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Video Games Have Always Been Queer

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Argues for the queer potential of video games

While popular discussions about queerness in video games often focus on big-name, mainstream games that feature LGBTQ characters, like Mass Effect or Dragon Age, Bonnie Ruberg pushes the concept of queerness in games beyond a matter of representation, exploring how video games can be played, interpreted, and designed queerly, whether or not they include overtly LGBTQ content. Video Games Have Always Been Queer argues that the medium of video games itself can—and should—be read queerly.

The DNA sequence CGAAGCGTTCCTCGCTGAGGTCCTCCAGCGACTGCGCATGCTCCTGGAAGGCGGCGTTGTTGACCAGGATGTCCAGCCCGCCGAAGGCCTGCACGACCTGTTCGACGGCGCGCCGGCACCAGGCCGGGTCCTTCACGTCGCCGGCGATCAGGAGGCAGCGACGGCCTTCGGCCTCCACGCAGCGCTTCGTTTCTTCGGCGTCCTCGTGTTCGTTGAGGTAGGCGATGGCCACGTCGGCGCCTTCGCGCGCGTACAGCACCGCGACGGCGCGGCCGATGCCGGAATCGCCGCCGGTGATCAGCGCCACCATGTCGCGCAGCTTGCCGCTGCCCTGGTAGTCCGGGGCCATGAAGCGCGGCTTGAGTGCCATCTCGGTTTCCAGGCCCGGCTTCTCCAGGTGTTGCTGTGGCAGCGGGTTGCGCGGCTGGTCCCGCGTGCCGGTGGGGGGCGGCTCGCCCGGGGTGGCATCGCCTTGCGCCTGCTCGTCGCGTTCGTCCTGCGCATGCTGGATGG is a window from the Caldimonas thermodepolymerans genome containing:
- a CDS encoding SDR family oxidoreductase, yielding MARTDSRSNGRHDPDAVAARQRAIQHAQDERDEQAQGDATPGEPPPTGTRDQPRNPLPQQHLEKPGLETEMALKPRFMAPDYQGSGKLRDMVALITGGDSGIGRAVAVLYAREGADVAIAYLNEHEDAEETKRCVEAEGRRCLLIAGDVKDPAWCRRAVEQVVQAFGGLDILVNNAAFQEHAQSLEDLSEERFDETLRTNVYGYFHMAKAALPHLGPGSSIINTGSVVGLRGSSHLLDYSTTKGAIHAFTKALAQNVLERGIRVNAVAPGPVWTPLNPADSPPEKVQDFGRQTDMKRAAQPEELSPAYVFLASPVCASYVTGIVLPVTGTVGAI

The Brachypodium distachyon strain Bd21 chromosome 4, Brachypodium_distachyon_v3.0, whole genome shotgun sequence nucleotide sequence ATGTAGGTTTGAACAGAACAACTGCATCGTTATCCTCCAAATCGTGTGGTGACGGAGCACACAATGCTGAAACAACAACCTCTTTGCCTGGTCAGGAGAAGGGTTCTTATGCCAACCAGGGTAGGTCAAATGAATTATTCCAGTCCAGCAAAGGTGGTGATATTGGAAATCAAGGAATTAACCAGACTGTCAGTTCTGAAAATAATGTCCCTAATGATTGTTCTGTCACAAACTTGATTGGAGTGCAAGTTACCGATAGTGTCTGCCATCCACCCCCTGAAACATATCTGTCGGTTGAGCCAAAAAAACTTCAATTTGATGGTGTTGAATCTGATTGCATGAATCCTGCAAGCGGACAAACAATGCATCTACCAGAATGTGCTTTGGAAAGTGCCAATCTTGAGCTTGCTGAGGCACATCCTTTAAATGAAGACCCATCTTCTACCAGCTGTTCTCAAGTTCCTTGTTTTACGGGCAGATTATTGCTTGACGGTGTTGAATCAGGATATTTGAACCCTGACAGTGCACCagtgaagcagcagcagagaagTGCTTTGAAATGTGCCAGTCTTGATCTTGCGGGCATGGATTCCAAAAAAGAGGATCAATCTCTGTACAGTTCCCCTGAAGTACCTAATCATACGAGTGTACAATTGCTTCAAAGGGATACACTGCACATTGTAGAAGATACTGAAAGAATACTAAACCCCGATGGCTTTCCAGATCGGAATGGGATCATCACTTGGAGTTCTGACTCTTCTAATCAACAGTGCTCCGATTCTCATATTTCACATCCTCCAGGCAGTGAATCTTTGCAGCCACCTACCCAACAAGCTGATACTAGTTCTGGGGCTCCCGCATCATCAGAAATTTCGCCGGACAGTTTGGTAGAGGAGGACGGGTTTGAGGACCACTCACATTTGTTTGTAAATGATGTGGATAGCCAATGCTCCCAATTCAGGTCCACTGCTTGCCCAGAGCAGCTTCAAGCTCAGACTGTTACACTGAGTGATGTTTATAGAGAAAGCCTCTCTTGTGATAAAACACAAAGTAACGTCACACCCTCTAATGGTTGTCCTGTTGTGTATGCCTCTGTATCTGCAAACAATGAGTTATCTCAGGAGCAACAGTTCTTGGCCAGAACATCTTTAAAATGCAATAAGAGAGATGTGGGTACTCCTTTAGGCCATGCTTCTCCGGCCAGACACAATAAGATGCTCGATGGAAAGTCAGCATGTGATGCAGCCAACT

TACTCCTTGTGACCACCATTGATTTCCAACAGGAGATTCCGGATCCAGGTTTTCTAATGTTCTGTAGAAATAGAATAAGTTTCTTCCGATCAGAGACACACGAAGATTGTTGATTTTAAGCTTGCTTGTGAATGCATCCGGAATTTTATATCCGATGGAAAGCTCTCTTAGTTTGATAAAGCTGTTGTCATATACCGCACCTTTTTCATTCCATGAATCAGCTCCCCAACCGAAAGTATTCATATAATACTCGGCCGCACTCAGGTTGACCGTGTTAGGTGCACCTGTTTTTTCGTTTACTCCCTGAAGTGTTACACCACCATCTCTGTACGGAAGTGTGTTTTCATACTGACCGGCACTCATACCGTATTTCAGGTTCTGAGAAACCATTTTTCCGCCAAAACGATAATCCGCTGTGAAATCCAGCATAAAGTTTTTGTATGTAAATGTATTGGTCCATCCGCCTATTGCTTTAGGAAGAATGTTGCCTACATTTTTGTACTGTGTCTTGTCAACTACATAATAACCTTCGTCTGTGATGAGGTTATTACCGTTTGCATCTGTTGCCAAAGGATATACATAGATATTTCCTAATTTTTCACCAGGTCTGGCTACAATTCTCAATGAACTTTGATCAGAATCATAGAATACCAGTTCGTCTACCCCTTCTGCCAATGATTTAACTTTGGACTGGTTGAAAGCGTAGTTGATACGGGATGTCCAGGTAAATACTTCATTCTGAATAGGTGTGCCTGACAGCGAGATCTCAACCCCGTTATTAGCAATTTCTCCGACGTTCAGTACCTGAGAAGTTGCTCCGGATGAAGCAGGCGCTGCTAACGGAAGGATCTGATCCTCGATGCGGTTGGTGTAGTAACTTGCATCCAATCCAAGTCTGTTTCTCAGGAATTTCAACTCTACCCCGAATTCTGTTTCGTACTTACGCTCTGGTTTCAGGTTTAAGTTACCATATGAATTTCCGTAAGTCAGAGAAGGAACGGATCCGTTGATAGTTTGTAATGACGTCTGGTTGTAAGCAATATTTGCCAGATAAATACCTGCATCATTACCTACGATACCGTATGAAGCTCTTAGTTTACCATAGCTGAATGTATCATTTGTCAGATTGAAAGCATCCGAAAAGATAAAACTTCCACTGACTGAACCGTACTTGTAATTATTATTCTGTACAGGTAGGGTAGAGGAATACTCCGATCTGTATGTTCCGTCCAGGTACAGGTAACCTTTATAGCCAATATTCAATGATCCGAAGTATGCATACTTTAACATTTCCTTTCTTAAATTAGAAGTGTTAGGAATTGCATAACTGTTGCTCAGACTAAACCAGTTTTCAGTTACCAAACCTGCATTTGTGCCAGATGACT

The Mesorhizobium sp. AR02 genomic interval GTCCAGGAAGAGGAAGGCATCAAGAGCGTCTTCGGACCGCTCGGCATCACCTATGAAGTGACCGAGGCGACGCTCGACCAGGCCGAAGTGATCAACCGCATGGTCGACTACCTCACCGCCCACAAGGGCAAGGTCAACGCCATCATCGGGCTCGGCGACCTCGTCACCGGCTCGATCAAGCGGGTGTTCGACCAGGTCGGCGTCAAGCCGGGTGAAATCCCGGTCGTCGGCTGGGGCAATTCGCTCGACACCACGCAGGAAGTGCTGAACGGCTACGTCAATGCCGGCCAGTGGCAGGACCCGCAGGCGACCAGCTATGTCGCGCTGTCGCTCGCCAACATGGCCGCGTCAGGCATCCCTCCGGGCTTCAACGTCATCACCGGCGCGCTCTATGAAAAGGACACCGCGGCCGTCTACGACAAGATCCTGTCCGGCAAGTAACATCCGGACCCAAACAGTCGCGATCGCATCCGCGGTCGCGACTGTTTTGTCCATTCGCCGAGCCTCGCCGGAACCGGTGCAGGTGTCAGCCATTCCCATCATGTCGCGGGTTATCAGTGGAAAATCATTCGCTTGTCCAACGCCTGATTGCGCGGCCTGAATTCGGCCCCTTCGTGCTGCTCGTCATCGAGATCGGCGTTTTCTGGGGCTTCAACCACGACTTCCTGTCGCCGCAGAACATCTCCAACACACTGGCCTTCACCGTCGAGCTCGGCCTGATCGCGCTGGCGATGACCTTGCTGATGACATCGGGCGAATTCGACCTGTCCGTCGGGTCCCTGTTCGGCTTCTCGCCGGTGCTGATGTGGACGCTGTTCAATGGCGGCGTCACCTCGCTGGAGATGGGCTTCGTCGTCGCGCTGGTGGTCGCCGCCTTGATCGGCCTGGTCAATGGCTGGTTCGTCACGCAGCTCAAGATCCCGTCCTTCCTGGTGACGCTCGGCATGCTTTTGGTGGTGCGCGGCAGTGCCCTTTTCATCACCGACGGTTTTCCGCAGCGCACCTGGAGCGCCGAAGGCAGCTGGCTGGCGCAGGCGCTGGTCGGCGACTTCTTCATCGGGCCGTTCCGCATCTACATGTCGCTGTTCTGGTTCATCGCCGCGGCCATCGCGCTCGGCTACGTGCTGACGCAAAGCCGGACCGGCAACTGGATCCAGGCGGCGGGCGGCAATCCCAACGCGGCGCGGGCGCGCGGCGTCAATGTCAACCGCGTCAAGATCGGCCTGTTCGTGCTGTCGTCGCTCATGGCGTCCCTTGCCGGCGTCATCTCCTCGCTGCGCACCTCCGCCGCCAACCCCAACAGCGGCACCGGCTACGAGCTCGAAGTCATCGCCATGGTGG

In the first book dedicated to bridging game studies and queer theory, Ruberg resists the common, reductive narrative that games are only now becoming more diverse. Revealing what reading D. A. Miller can bring to the popular 2007 video game Portal, or what Eve Sedgwick offers Pong, Ruberg models the ways game worlds offer players the opportunity to explore queer experience, affect, and desire. As players attempt to 'pass' in Octodad or explore the pleasure of failure in Burnout: Revenge, Ruberg asserts that, even within a dominant gaming culture that has proved to be openly hostile to those perceived as different, queer people have always belonged in video games—because video games have, in fact, always been queer.